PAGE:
Biomarkers and their consequences for the biomedical profession: a social science perspective

Research output: Journal article (peer-reviewed)Journal article

21 Citations (Scopus)


Although biomarkers are not altogether new, they are gaining a new life in our postgenomic present. This article takes this as a good reason to explore biomarkers in depth and to speculate about the consequences that biomarkers might engender in clinical practices. First, the article ventures into an endeavor of ordering the dynamic field of biomarkers, suggesting a possible classification of biomarkers, and then argues that we are currently witnessing a 'biomarkerization' of health and disease - defined as an ongoing future-oriented process that seeks to solve biomedical as well as public health problems through investments into biomarker research at the present time. Subsequently, this article reflects on some possible consequences of this phenomenon. It argues that while the movement of candidate biomarkers into the clinic is arduous, biomarkers might develop a life of their own once they arrive in the clinic. This article outlines the direction of two such possible consequences. It suggests that biomarkers might be involved in a change of the actors that order and categorize diseases, as well as trigger transformations in our understanding of what counts as disease in the first place. Hence, this article seeks to shed light on the paradox that while biomarkers are designed to add more evidence into clinical practice, they might actually increase uncertainty and ambiguity.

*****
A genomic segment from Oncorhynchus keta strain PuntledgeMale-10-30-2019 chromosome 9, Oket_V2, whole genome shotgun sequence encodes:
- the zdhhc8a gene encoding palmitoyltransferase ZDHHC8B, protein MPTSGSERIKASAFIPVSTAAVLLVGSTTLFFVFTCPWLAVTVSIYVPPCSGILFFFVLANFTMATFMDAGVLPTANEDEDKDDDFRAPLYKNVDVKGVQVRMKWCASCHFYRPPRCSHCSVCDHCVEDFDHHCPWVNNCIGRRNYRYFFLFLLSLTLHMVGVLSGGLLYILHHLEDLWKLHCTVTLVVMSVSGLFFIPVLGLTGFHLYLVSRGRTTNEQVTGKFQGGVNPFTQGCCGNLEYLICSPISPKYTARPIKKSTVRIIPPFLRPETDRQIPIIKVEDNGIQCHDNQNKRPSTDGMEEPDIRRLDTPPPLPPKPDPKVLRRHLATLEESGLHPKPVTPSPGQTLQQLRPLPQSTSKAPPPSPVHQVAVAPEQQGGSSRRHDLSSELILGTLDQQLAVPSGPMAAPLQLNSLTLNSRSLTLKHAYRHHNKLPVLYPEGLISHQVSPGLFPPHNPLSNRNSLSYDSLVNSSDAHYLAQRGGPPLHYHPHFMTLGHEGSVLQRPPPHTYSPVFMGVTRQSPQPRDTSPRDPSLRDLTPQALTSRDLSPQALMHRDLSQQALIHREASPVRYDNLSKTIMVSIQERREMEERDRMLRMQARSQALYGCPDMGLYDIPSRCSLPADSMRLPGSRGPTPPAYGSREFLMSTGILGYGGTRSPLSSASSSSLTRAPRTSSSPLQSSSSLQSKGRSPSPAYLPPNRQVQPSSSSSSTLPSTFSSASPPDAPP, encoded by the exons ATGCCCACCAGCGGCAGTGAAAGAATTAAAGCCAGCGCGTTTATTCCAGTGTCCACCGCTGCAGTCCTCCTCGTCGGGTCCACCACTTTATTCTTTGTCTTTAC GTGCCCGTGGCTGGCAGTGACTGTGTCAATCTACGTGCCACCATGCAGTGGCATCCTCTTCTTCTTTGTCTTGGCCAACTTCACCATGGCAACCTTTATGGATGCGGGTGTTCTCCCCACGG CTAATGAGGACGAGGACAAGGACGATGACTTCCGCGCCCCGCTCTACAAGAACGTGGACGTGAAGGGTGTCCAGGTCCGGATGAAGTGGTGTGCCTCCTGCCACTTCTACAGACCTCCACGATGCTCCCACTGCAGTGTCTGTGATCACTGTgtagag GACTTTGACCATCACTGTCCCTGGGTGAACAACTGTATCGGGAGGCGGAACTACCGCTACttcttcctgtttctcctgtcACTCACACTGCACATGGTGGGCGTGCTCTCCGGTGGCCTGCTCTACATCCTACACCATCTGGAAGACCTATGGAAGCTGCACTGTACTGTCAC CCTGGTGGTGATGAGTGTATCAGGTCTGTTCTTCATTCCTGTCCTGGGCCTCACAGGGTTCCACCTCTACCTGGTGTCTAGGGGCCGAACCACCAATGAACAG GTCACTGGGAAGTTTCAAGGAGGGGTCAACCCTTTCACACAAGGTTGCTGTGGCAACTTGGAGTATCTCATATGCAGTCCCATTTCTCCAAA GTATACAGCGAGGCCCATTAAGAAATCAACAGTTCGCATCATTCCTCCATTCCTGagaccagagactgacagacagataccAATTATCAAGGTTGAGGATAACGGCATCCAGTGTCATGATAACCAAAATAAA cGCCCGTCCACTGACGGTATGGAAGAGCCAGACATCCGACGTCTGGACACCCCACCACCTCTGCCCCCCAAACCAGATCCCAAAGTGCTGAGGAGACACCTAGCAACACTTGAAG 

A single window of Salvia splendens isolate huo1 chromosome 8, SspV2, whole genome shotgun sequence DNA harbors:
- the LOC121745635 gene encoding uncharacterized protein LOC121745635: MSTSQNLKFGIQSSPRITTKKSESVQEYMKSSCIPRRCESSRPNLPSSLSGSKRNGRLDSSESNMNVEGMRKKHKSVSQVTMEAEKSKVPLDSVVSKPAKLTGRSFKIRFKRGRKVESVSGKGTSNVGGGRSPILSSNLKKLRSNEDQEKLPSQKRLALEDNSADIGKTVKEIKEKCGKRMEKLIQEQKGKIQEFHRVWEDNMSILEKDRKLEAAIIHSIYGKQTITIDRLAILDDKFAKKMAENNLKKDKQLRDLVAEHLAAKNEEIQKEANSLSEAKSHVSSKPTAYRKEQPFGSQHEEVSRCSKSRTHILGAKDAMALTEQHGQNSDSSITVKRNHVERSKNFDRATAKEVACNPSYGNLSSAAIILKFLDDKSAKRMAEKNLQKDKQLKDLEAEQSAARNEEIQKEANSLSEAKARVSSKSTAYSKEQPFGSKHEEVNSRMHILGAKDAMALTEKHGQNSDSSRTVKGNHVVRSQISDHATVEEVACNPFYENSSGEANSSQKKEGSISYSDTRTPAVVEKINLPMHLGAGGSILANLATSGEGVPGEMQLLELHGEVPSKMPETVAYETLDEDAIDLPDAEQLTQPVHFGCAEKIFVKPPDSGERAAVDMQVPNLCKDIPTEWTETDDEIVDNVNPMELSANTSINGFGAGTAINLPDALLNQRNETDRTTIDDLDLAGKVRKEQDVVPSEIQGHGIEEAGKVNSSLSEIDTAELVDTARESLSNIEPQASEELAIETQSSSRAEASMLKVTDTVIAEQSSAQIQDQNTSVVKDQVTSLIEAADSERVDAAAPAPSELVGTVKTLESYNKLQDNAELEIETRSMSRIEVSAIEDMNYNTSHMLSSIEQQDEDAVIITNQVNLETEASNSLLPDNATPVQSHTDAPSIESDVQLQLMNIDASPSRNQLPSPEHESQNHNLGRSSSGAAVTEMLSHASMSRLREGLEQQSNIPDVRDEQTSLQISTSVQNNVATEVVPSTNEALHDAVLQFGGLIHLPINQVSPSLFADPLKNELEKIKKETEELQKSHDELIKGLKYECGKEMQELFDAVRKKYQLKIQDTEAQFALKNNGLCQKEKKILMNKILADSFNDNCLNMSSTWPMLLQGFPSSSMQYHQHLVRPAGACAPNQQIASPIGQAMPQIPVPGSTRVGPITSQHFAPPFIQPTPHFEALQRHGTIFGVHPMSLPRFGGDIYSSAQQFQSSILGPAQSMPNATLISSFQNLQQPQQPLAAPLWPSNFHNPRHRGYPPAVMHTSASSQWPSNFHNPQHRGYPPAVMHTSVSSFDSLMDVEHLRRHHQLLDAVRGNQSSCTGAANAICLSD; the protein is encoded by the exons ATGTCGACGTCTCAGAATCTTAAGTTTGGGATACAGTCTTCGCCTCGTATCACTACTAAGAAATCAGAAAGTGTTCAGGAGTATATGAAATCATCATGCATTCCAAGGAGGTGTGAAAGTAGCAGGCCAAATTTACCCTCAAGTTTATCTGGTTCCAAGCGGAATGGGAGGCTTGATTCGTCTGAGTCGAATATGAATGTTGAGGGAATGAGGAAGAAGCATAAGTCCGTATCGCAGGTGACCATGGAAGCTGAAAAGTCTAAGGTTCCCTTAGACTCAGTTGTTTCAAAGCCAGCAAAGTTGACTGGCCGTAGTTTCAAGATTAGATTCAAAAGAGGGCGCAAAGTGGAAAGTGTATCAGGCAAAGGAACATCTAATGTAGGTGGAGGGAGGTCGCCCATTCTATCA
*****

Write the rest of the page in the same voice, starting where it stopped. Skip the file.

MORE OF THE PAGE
Original languageEnglish
Pages (from-to)407-420
Number of pages14
JournalPersonalized Medicine
Issue number4
Publication statusPublished - 01 Jul 2010
Externally publishedYes


  • Biomarkers
  • Biomedical profession
  • Boundaries
  • Categories

ASJC Scopus subject areas

  • Molecular Medicine
  • Pharmacology


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